...

"Drivers rolled down their windows and greeted us, encouraging us, telling to us "Stay safe." Some said their thanks for doing our part in helping the people keep their liberties. It doesn't matter who they were; Indian lorry drivers, Malay families, Chinese Merc drivers, rich and poor (at least according to the model of their vehicles), hell, even bread lorry drivers waved at us. Many honked, not for us to get the hell out of the way, but grinning and smiling, giving us the Bagus sign."


Bersih march to Istana Negara: What really happened - Kuala Lumpur is Home

"The blind man who was in the light yellow shirt was holding very tight to the man in the grey shirt as he was bending down to tighten up his shoe lace I presumed.. I asked both of them where they had come from and the man in the grey shirt told me they were from Batu Tiga. In my awe, I thanked them for walking with the rest of the crowds and that it was good that they had played their roles in this effort to ensure clean and fair elections."
...


"I will always remember this day in my life for as long as I live. Malaysiaku Gemilang."

Provocation, Police, Peace - jelas.info

"Not a single untoward incident. 50-100k people spread throughout the city, and not a SINGLE untoward incident."

10:eleven, Daulat Tuanku! The yellow wave. - As I See It.......Can You?

"But i have this to say, never have I seen so many people walked in solidarity for a justified reason. I did not at any point think that this would have ended the way it did. The fact is, its not ended. It has only just begun. Ensure that you take the next step to claim your right to vote. No to corruption. No to illegal mansions. No more cover ups. We want the truth."

We Know What We Want - Pinkpau

"this rally was more than just a demand for fair elections, it was more than just a lobby for indelible ink and abolition of postal voting. it was about the people’s dissatisfaction and their awareness. it was about democracy, it was about justice. it was a call for complete reform. and i hope this call is heeded. it NEEDS to be heeded."

The Yellow Wave - The Ancient Mariner

"It was basically a case of the rakyat exercising their right to free assembly to petition their sovereign and a lame duck prime minister trying his damnedest to stop them."

10-Eleven. - O.B.E.

"It will signify the beginning of civil society’s resolve to restore democracy, good governance and justice for all in this nation."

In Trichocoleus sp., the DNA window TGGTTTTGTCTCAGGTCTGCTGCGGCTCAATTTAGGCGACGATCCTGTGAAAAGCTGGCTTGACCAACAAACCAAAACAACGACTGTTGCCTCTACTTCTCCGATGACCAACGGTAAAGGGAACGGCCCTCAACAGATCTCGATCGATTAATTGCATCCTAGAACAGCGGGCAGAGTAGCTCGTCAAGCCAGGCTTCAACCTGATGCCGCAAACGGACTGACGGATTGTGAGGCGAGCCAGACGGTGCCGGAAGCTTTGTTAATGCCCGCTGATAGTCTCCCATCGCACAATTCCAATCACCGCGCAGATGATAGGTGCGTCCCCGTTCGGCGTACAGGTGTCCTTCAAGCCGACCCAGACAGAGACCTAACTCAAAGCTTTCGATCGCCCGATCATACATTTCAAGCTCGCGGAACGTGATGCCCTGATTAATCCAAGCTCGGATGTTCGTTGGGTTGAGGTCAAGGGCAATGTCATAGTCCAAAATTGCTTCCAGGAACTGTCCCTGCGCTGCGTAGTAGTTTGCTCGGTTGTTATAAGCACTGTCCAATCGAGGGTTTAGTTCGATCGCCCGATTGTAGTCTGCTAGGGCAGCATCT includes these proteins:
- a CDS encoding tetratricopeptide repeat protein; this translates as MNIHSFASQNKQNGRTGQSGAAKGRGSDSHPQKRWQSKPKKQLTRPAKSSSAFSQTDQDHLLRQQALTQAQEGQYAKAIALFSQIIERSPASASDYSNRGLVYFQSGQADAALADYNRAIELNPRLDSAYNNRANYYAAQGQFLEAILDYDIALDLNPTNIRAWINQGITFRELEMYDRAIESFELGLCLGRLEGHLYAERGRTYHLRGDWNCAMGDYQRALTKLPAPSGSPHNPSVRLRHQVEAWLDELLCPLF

When we painted KL with yellow - dan-yel

"Just as we crossed the bridge over the river, on our far left, out of nowhere, there were stream of people, yellow masses, crossing the other bridge! Awesome! This is history in the making! There were, how can I say, too many of them, I have never seen such an unbreaking long moving crowd, amazing as it seems that they all wear the same colour, and moving in the same direction."

BERSIH Rally: A report of events - reduced and recycled

"Badawi pantang dicabar? Oh, please. Rakyat pantang dicabar!!"

A Yellow Day to Remember - Euphoria in Misery

"Now, the people have made a point. You can’t ignore the people anymore. To all the scaremongers who said that this rally conveys a bad image of Malaysia internationally, I have this to say; “It didn’t need to happen this way. It did because the authorities are deaf to the people’s needs.”"

November 12, 2007

BERSIH Rally - Detail commentaries

Detail commentaries have appeared in various blogs giving Malaysians
first-hand accounts of the BERSIH rally held on 10 November. These are
in stark contrast to and certainly much more informative than what
was reported in the main newspapers.

The following are the links to these commentaries with some
memorable pictures and quotes.


The day I helped deliver the memo to the King

"It was a sensational feeling. To walk through this human corridor, with every person looking at you and, perhaps wondering who the hell is this Chinaman walking behind a PAS leader?"

"It was amazing to see the excellent coordination of the crowds that discipline was not an issue at all. They responded to the call of the leaders, ably marshaled by a disciplined bunch of volunteer wardens in maroon uniforms who made sure no one stepped out of line."

Bersih march to Istana Negara: What really happened Part 1